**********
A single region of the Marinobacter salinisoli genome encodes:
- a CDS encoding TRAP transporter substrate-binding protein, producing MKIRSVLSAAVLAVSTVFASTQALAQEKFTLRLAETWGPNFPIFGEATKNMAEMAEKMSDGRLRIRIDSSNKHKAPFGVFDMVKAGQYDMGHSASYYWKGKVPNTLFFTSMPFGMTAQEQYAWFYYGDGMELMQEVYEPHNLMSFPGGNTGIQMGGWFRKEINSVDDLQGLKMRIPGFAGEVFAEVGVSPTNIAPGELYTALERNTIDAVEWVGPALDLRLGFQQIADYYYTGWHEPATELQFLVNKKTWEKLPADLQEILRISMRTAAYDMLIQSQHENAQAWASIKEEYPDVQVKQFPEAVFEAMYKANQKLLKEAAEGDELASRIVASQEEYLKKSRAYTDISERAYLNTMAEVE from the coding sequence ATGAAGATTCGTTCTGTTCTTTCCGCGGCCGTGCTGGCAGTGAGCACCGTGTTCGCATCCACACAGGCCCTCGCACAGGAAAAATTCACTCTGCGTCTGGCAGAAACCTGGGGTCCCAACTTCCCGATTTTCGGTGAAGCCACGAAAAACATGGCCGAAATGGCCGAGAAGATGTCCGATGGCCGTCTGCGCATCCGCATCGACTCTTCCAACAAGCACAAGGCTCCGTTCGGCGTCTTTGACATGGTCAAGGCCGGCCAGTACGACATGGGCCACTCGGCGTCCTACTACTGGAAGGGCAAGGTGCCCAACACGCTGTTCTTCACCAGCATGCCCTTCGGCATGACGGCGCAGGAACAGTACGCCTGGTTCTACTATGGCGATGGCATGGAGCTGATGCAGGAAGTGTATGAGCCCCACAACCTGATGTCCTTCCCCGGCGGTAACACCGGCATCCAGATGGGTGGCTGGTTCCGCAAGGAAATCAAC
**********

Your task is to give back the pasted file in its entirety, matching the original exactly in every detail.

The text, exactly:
A single region of the Marinobacter salinisoli genome encodes:
- a CDS encoding TRAP transporter substrate-binding protein, producing MKIRSVLSAAVLAVSTVFASTQALAQEKFTLRLAETWGPNFPIFGEATKNMAEMAEKMSDGRLRIRIDSSNKHKAPFGVFDMVKAGQYDMGHSASYYWKGKVPNTLFFTSMPFGMTAQEQYAWFYYGDGMELMQEVYEPHNLMSFPGGNTGIQMGGWFRKEINSVDDLQGLKMRIPGFAGEVFAEVGVSPTNIAPGELYTALERNTIDAVEWVGPALDLRLGFQQIADYYYTGWHEPATELQFLVNKKTWEKLPADLQEILRISMRTAAYDMLIQSQHENAQAWASIKEEYPDVQVKQFPEAVFEAMYKANQKLLKEAAEGDELASRIVASQEEYLKKSRAYTDISERAYLNTMAEVE from the coding sequence ATGAAGATTCGTTCTGTTCTTTCCGCGGCCGTGCTGGCAGTGAGCACCGTGTTCGCATCCACACAGGCCCTCGCACAGGAAAAATTCACTCTGCGTCTGGCAGAAACCTGGGGTCCCAACTTCCCGATTTTCGGTGAAGCCACGAAAAACATGGCCGAAATGGCCGAGAAGATGTCCGATGGCCGTCTGCGCATCCGCATCGACTCTTCCAACAAGCACAAGGCTCCGTTCGGCGTCTTTGACATGGTCAAGGCCGGCCAGTACGACATGGGCCACTCGGCGTCCTACTACTGGAAGGGCAAGGTGCCCAACACGCTGTTCTTCACCAGCATGCCCTTCGGCATGACGGCGCAGGAACAGTACGCCTGGTTCTACTATGGCGATGGCATGGAGCTGATGCAGGAAGTGTATGAGCCCCACAACCTGATGTCCTTCCCCGGCGGTAACACCGGCATCCAGATGGGTGGCTGGTTCCGCAAGGAAATCAAC